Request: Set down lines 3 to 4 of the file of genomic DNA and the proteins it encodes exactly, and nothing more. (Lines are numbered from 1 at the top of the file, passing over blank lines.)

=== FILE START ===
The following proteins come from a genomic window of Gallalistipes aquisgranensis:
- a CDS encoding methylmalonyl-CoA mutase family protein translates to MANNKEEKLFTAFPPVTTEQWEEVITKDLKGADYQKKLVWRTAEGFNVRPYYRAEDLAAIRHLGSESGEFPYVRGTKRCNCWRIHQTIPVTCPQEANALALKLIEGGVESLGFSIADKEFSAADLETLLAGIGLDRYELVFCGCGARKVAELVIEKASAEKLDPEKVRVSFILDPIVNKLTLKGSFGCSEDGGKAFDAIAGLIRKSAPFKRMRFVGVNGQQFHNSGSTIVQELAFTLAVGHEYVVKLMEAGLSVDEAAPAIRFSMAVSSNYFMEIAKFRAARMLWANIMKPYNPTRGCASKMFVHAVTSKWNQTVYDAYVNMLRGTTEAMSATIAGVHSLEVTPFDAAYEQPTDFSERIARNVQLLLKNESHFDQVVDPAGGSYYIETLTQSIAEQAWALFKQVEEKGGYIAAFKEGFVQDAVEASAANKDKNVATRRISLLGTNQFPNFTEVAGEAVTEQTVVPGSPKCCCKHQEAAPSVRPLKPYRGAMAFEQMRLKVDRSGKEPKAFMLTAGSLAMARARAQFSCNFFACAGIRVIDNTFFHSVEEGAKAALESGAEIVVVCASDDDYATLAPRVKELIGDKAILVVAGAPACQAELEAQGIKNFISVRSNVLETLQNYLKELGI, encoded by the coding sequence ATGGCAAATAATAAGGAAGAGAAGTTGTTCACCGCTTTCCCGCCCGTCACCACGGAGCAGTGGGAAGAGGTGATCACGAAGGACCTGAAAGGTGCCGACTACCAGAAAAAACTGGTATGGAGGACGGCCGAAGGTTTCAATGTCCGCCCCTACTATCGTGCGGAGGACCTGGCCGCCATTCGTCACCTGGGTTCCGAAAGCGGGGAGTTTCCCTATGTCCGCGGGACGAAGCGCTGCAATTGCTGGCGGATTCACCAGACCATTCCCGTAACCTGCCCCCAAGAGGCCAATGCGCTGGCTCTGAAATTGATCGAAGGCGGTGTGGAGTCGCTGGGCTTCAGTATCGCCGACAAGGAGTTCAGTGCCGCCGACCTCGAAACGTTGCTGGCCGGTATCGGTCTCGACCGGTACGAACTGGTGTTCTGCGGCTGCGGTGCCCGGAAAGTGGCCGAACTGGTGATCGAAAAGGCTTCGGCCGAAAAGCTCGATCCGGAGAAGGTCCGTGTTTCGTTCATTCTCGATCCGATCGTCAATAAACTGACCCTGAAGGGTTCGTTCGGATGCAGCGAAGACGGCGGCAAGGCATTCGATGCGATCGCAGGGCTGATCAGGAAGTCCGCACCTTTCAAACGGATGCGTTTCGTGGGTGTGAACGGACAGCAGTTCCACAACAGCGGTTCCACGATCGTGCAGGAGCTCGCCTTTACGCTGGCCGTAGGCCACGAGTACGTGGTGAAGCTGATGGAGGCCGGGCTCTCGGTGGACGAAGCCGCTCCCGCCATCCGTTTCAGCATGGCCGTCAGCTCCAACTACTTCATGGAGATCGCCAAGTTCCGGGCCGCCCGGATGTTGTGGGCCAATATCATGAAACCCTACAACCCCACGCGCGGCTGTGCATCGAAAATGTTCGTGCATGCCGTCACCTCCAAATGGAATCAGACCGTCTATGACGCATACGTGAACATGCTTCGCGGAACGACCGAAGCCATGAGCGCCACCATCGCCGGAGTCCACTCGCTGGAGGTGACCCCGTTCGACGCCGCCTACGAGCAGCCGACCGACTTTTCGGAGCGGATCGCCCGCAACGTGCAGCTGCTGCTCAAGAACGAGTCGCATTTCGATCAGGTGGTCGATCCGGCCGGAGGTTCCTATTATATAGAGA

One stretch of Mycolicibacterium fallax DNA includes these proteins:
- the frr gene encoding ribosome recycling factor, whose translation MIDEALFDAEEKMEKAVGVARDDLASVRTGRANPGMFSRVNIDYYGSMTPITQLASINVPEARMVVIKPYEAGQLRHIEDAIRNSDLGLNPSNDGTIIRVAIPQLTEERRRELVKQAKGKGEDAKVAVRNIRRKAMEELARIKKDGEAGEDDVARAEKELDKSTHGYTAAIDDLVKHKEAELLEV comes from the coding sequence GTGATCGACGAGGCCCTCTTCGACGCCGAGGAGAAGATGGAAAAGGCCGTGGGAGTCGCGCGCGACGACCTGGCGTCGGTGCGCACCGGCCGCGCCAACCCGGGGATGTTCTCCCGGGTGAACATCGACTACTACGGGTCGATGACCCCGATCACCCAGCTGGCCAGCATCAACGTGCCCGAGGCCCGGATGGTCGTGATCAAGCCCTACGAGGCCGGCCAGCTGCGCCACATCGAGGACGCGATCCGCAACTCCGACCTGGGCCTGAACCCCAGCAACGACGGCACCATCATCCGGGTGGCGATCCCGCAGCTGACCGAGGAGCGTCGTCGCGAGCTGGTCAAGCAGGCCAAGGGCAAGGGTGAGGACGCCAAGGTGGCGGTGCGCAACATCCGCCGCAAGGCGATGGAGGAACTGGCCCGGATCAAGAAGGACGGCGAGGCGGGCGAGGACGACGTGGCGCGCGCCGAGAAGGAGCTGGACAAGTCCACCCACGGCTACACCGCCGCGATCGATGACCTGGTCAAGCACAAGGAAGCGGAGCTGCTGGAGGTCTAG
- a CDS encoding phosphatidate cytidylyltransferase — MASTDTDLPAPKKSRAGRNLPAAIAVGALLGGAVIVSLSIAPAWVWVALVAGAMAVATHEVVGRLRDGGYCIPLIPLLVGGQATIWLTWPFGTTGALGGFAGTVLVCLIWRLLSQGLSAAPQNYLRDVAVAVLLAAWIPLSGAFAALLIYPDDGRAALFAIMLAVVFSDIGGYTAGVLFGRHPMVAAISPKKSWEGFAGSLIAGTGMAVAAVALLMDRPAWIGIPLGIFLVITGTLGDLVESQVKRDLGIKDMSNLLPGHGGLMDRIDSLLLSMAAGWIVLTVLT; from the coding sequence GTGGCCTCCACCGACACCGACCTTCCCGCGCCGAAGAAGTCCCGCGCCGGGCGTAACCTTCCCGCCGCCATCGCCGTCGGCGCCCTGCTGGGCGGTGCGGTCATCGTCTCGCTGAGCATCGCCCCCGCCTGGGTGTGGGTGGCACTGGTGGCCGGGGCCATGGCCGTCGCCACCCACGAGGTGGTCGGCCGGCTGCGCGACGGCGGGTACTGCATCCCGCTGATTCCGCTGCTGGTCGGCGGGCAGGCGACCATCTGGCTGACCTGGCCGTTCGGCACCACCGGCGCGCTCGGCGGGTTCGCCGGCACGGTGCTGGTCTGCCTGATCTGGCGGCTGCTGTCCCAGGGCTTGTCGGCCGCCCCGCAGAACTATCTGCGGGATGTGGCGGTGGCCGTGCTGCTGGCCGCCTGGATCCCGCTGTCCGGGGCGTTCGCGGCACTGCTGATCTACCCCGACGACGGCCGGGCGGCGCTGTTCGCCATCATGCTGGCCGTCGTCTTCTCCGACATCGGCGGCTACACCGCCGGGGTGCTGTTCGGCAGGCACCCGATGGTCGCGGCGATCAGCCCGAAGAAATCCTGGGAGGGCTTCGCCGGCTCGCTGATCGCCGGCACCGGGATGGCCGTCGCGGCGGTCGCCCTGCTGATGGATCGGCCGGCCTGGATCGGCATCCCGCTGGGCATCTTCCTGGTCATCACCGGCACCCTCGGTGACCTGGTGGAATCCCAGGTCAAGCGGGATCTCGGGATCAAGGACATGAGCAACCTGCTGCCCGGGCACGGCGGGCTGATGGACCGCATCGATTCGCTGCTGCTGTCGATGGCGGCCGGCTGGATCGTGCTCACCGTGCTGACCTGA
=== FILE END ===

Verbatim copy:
One stretch of Mycolicibacterium fallax DNA includes these proteins:
- the frr gene encoding ribosome recycling factor, whose translation MIDEALFDAEEKMEKAVGVARDDLASVRTGRANPGMFSRVNIDYYGSMTPITQLASINVPEARMVVIKPYEAGQLRHIEDAIRNSDLGLNPSNDGTIIRVAIPQLTEERRRELVKQAKGKGEDAKVAVRNIRRKAMEELARIKKDGEAGEDDVARAEKELDKSTHGYTAAIDDLVKHKEAELLEV comes from the coding sequence GTGATCGACGAGGCCCTCTTCGACGCCGAGGAGAAGATGGAAAAGGCCGTGGGAGTCGCGCGCGACGACCTGGCGTCGGTGCGCACCGGCCGCGCCAACCCGGGGATGTTCTCCCGGGTGAACATCGACTACTACGGGTCGATGACCCCGATCACCCAGCTGGCCAGCATCAACGTGCCCGAGGCCCGGATGGTCGTGATCAAGCCCTACGAGGCCGGCCAGCTGCGCCACATCGAGGACGCGATCCGCAACTCCGACCTGGGCCTGAACCCCAGCAACGACGGCACCATCATCCGGGTGGCGATCCCGCAGCTGACCGAGGAGCGTCGTCGCGAGCTGGTCAAGCAGGCCAAGGGCAAGGGTGAGGACGCCAAGGTGGCGGTGCGCAACATCCGCCGCAAGGCGATGGAGGAACTGGCCCGGATCAAGAAGGACGGCGAGGCGGGCGAGGACGACGTGGCGCGCGCCGAGAAGGAGCTGGACAAGTCCACCCACGGCTACACCGCCGCGATCGATGACCTGGTCAAGCACAAGGAAGCGGAGCTGCTGGAGGTCTAG